New Jersey Future submitted comments on the Selection and Implementation of Alternatives Reports (SIARs), the final report for the combined sewer overflow (CSO) Long Term Control PLans (LTCPs). These plans will drive billions of dollars of infrastructure investments over the next few decades. Our comments focus on five plans covering the areas where we have been most active: the Passaic Valley Sewerage Commission (PVSC), the cities of Bayonne, Paterson, and Perth Amboy, and the Jersey City Municipal Utilities Authority (JCMUA). Together, these four municipal reports represent 42% of CSO outfalls and 33% of the population living in combined sewer service areas across New Jersey.

Stormwater runoff is a serious problem, made increasingly worse by climate change. Stormwater causes flooding and pollutes the streams, rivers, and lakes that provide drinking water and places for recreation. By most estimates, over 90% of New Jersey’s waterways are polluted, much of which is due to stormwater runoff. To better address stormwater runoff issues, new public and private sector developments in New Jersey must now include the use of green infrastructure as a stormwater management technique starting March 2, 2021 as a result of the New Jersey Department of Environmental Protection’s (NJDEP) newly amended Stormwater Management Rules.

Don’t miss this 2021 event June 10-11 from wherever you are! New Jersey Future is proud to partner with the New Jersey Chapter of the American Planning Association to present this two-day virtual conference featuring a multitude of timely session offerings as we restart, recover, and reimagine land use in a rapidly changing and post-pandemic environment.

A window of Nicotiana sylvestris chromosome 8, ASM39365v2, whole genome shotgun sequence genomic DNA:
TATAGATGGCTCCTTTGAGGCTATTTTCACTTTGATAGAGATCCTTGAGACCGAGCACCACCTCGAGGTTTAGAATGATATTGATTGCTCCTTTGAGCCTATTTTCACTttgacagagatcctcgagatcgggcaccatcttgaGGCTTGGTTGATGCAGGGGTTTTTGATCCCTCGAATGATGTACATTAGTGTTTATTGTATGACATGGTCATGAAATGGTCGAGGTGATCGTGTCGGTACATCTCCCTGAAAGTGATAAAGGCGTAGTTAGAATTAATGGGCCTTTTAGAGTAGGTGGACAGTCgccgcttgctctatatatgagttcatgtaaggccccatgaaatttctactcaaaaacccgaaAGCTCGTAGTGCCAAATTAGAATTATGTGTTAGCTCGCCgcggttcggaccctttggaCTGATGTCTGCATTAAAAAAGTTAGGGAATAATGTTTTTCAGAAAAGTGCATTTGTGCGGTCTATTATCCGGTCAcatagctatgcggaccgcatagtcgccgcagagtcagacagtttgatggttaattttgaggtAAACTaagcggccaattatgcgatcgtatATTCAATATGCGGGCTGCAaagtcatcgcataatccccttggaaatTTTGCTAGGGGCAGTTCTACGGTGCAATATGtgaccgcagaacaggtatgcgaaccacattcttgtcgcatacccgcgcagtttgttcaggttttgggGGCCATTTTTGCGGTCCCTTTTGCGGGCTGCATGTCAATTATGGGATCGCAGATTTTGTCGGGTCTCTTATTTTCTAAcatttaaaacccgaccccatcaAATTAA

The NJ Planning and Redevelopment Conference will feature over 30 sessions, a virtual exhibit area, and ways to connect with fellow attendees as it brings together bold ideas, innovative solutions, proven concepts, and best practices for creating better, more inclusive, and equitable places where people live, work, and play. 

Announcements regarding the preliminary program and registration will occur in late March.

Sponsorship this year provides creative new forms of visibility for your organization’s products and services while supporting the mission and work of New Jersey Future and APA-NJ. Click here to see the available sponsorship opportunities. To reserve your sponsorship or for additional information contact Michele Glassburg.